Including, soon, Mongolia.
For Mongolians, E Is for English, F Is for Future
By JAMES BROOKE
ULAN BATOR, Mongolia - ....Even here on the edge of the nation's capital, in this settlement of dirt tracks, plank shanties and the circular felt yurts of herdsmen, the sounds of English can be heard from the youngest of students - part of a nationwide drive to make it the primary foreign language learned in Mongolia, a landlocked expanse of open steppe sandwiched between Russia and China.
"We are looking at Singapore as a model," Tsakhia Elbegdorj, Mongolia's prime minister, said in an interview, his own American English honed in graduate school at Harvard.
"We see English not only as a way of communicating, but as a way of opening windows on the wider world."
Its camel herders may not yet be referring to one another as "dude," but this Central Asian nation, thousands of miles from the nearest English-speaking country, is a reflection of the steady march of English as a world language. Fueled by the Internet, the growing dominance of American culture and the financial realities of globalization, English is taking hold in Asia, and elsewhere, just as it has in many European countries.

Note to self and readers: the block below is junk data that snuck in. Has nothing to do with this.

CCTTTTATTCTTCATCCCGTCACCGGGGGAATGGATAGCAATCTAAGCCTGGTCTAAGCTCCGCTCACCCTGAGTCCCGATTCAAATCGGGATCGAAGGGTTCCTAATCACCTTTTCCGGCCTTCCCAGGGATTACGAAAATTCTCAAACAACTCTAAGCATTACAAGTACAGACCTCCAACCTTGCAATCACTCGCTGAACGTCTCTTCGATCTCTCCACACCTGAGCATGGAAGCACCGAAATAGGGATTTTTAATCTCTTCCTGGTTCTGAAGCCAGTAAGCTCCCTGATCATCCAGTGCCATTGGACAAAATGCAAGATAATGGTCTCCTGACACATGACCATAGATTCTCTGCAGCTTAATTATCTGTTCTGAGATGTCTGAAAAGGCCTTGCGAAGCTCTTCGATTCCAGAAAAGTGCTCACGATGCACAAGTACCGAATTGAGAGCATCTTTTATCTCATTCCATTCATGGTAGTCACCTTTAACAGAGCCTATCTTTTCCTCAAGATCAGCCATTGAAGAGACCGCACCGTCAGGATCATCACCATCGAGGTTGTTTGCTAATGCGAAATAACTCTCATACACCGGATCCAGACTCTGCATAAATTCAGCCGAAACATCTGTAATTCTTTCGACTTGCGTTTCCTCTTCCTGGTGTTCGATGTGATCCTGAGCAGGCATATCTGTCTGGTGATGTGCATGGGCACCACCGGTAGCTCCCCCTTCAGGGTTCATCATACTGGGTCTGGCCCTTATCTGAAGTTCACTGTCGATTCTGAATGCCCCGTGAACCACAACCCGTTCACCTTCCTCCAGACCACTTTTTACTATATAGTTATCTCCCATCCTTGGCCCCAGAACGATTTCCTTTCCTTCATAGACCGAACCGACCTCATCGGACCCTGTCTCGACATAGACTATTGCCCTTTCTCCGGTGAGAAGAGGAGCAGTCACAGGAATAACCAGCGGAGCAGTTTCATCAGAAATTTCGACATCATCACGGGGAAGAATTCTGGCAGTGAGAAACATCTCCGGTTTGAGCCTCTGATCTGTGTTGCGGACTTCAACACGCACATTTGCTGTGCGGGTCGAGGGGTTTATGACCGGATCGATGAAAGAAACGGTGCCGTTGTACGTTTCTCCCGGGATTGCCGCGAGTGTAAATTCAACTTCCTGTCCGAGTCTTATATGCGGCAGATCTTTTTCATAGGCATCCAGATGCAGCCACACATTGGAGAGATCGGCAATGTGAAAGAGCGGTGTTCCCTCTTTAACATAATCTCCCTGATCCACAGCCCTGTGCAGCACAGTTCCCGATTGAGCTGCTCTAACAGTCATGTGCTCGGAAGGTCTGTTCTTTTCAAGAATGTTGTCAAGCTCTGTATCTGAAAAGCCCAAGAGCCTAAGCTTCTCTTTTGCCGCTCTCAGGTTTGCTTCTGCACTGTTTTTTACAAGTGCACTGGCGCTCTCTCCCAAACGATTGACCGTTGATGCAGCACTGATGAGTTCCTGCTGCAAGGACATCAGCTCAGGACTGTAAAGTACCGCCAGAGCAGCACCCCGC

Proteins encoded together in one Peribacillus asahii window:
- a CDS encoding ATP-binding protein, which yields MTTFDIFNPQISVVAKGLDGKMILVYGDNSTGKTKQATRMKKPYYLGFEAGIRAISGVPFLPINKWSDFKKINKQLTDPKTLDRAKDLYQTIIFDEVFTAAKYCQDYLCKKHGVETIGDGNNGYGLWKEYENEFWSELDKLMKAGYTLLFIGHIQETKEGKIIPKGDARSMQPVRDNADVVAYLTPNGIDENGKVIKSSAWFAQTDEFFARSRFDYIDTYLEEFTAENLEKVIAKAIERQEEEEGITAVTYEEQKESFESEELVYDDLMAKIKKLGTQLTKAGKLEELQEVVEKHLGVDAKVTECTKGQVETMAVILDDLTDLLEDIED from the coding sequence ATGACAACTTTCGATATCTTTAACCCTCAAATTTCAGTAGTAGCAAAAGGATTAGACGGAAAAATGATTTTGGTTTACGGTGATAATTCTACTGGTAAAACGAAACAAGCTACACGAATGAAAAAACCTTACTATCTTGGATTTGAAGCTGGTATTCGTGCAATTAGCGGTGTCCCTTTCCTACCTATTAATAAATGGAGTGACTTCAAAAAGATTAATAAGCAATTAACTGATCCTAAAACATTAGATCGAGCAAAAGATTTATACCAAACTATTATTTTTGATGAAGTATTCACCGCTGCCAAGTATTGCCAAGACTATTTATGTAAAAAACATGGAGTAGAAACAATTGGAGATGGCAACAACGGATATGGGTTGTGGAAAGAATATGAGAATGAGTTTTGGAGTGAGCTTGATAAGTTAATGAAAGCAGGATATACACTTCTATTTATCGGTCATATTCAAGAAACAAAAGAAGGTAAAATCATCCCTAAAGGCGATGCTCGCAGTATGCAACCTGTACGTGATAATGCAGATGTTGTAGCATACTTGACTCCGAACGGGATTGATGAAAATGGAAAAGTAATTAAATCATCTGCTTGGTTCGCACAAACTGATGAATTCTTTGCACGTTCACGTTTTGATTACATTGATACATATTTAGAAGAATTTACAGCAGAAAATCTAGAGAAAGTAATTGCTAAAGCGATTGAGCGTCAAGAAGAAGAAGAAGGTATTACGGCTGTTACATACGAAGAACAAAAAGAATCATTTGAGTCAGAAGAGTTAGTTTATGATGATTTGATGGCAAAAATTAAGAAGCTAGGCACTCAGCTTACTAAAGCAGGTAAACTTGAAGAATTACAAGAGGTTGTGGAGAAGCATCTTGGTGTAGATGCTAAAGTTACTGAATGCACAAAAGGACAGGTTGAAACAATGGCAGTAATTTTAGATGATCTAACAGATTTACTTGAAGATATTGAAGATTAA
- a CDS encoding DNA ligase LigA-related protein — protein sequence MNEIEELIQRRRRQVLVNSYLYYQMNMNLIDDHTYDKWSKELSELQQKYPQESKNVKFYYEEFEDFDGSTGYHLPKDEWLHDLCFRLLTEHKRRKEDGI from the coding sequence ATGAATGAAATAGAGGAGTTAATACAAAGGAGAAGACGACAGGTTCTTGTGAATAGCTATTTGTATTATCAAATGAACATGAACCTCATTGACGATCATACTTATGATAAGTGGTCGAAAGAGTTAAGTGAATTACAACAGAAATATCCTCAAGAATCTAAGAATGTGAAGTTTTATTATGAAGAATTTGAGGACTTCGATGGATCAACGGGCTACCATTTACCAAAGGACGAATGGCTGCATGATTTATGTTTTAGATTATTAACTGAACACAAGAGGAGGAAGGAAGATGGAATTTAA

...."I need 2,000 English teachers," said Puntsag Tsagaan, Mongolia's minister of education, culture and science. Mr. Tsagaan, a graduate of a Soviet university, laboriously explained in English that Mongolia hoped to attract English teachers, not only from Britain and North America, but from India, Singapore and Malaysia. Getting visas for teachers, a cumbersome process, will be streamlined, he said.
Mr. Tsagaan spins an optimistic vision of Mongolia's bilingual future if he can lure English teachers. "If we combine our academic knowledge with the English language, we can do outsourcing here, just like Bangalore," he said.
And help provide for the retirement of Baby Boomers.